Labor Day – Deeply Respecting the Resilience of Our Workers

Labor Day – Deeply Respecting the Resilience of Our Workers

Today is Labor Day in the United States, a national holiday created 125 years ago to honor the struggles of working class people to unionize and earn a decent living, to gain a fair wage and stable employment, to be treated with dignity and respect for their hard work that keeps us all afloat. That struggle continues today with the loss of jobs and the economic fallout of this coronavirus pandemic.

Labor Day also marks the end of my semi-official August 2020 “sabbatical-sort of” – my intentional deep dive into learning how to better navigate our deeply unsettled and increasingly polarized world –   choosing to read books and articles, view webinars and listen to podcast, talk with experts far more knowledgeable and visionary than I [the short list is at the end of this post] about what the new dots even are, what the new vocabularies of antiracism, diversity-equity-inclusivity, class and caste even mean. Trying to gain a more comprehensive understanding of the “intersectionality” of race and class and gender and all forms of “othering” so pervasive and predominant in our larger society.

Yup. An ambitious project while double-sheltering from the pandemic and from the smoke from the wildfires still uncontained here in northern California.

Early on in that sabbatical-sort of, I was asked to create a webinar for my local professional organization on “Strengthening Resilience in these Challenging times of the Pandemic, Racial Injustice, and Social Inequity” for mid-September. A timely opportunity to pull all that I was learning together so that I and my fellow clinicians could become more “competent, creative, and contributory” in helping clients strengthen their own resilience mindset, deepen their moral compass, and respond skillfully and effectively all the challenges we are facing that are not going away anytime soon.

My sabbatical-sort of has certainly generated more questions than answers. From the plaque above the entrance to the electrical engineering lab at SRI International:

We have not solved your problem.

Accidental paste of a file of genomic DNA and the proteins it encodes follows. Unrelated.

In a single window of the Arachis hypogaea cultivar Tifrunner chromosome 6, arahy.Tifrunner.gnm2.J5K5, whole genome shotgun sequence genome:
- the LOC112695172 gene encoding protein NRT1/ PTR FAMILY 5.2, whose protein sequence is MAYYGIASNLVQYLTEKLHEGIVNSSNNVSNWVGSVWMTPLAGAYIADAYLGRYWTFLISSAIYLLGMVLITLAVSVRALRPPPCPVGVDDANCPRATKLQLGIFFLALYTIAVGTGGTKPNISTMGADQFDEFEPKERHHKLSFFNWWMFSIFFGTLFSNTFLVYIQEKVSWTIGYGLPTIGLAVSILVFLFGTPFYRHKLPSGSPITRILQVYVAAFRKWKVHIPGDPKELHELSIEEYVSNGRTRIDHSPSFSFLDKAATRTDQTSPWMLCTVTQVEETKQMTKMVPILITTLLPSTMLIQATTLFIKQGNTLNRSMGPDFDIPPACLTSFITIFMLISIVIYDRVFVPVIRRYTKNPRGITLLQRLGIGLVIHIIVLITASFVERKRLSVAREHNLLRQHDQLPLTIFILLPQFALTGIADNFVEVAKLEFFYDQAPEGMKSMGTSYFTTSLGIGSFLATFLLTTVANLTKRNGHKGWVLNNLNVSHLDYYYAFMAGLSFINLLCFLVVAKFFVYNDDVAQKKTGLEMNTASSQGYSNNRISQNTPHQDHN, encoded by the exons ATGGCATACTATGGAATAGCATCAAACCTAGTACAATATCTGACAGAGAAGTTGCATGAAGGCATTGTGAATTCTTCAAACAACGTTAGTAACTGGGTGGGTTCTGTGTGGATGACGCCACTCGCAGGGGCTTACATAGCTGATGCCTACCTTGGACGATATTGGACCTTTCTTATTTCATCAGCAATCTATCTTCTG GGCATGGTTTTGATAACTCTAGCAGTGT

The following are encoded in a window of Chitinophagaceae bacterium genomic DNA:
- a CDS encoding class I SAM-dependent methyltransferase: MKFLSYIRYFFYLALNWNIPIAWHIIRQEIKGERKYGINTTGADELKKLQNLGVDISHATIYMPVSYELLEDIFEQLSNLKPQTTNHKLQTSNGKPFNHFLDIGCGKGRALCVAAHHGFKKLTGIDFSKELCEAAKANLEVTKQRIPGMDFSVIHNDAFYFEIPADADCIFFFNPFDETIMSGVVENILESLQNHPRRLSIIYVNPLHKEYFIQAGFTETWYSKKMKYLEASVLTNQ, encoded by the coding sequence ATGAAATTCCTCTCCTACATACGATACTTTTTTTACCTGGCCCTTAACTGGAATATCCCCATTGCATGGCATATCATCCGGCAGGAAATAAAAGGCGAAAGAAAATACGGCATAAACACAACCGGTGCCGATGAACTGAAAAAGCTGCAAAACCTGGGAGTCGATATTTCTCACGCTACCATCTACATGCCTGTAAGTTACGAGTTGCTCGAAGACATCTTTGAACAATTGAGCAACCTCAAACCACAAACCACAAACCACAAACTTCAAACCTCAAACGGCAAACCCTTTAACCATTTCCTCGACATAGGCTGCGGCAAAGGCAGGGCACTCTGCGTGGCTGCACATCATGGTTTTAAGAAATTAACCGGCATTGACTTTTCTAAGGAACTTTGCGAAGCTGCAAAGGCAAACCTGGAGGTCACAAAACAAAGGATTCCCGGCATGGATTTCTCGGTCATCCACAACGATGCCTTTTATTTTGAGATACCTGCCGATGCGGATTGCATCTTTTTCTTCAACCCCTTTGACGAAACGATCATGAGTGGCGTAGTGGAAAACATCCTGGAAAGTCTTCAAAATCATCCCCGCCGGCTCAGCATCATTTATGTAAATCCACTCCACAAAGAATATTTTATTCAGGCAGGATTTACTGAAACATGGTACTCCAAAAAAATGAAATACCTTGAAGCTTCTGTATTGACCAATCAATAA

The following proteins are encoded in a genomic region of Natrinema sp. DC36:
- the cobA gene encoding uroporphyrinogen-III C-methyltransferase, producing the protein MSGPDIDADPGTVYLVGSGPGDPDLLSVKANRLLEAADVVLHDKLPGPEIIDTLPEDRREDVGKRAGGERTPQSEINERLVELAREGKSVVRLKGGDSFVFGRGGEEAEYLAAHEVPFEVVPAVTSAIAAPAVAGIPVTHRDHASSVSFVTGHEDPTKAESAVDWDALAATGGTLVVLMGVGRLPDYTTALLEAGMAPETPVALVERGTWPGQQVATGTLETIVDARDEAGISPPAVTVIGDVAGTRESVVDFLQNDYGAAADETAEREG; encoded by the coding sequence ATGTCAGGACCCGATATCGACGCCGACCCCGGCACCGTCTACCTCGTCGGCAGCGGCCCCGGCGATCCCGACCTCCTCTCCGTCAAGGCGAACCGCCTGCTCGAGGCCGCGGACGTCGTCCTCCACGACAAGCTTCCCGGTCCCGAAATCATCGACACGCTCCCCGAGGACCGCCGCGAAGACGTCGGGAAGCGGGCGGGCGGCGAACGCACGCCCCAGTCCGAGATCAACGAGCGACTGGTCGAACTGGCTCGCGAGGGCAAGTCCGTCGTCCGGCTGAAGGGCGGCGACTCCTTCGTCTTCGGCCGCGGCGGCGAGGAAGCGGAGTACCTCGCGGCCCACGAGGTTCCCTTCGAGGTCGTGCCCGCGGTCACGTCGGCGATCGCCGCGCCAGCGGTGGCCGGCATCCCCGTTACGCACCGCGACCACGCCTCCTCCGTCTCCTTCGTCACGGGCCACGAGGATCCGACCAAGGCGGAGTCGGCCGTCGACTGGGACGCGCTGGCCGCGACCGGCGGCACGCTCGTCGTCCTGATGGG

In fact, we have more questions than when we started.

But we believe we are confused at a higher level

And about more important things.


I will return to posting these Resources for Recovering Resilience daily through December 2020, intending to be highly relevant and very practical and helpful, along with the occasional poem or good news video to remind us that joy and delight are part of resilience. [See last year’s Labor Day post Honoring Good Hard Meaningful Work for an excellent exercise in doing that honoring.]

I’ll be creating new online courses and webinars under the Resilience 2.0 umbrella.

I did learn from a talk by john a powell, law professor, African American Studies professor, and director of the Othering and Belonging Institute at U.C. Berkeley, that no one is resilient all by themselves.  “Resilience is a team sport.”

I’ll continue to learn from many, many others, inquire into the questions and integrate the answers as best as I can. Here’s the short list of resources should you be so inclined for a deep dive yourself.

My Grandmother’s Hands: Racialized Trauma and the Pathway to Mending Our Hearts and Bodies by Resmaa Menakem

Stamped from the Beginning: The Definitive History of Racist Ideas in America by Ibram X. Kendi

How to Be an Antiracist by Ibram X. Kendi

The Warmth of Other Suns: The Epic Story of America’s Great Migration by Isabel Wilkerson

Caste: The Origins of Our Discontents by Isabel Wilkerson

The Velvet Rope Economy: How Inequality Became Big Business by Nelson Schwarz

Blowout: Corrupted Democracy, Rogue State Russia, and the Richest, Most Destructive Industry on Earth by Rachel Maddow

And many YouTube videos and podcast interviews by the same authors.

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